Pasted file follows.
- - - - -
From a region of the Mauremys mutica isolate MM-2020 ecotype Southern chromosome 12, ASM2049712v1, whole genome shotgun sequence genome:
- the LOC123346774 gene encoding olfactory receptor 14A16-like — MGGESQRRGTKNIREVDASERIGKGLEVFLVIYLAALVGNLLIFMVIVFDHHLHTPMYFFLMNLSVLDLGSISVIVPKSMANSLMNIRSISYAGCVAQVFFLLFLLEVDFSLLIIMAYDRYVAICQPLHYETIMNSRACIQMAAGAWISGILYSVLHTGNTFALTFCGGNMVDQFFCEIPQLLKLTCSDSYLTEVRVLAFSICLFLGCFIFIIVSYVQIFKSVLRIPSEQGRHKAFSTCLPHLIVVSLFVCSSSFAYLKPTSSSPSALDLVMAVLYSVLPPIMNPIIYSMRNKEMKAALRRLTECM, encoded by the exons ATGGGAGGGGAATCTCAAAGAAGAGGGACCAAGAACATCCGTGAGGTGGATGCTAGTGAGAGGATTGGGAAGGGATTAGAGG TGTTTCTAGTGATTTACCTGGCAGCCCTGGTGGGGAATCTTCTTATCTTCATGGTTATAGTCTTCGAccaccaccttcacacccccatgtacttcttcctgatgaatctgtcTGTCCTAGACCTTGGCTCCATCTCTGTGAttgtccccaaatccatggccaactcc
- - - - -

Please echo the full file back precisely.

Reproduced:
From a region of the Mauremys mutica isolate MM-2020 ecotype Southern chromosome 12, ASM2049712v1, whole genome shotgun sequence genome:
- the LOC123346774 gene encoding olfactory receptor 14A16-like — MGGESQRRGTKNIREVDASERIGKGLEVFLVIYLAALVGNLLIFMVIVFDHHLHTPMYFFLMNLSVLDLGSISVIVPKSMANSLMNIRSISYAGCVAQVFFLLFLLEVDFSLLIIMAYDRYVAICQPLHYETIMNSRACIQMAAGAWISGILYSVLHTGNTFALTFCGGNMVDQFFCEIPQLLKLTCSDSYLTEVRVLAFSICLFLGCFIFIIVSYVQIFKSVLRIPSEQGRHKAFSTCLPHLIVVSLFVCSSSFAYLKPTSSSPSALDLVMAVLYSVLPPIMNPIIYSMRNKEMKAALRRLTECM, encoded by the exons ATGGGAGGGGAATCTCAAAGAAGAGGGACCAAGAACATCCGTGAGGTGGATGCTAGTGAGAGGATTGGGAAGGGATTAGAGG TGTTTCTAGTGATTTACCTGGCAGCCCTGGTGGGGAATCTTCTTATCTTCATGGTTATAGTCTTCGAccaccaccttcacacccccatgtacttcttcctgatgaatctgtcTGTCCTAGACCTTGGCTCCATCTCTGTGAttgtccccaaatccatggccaactcc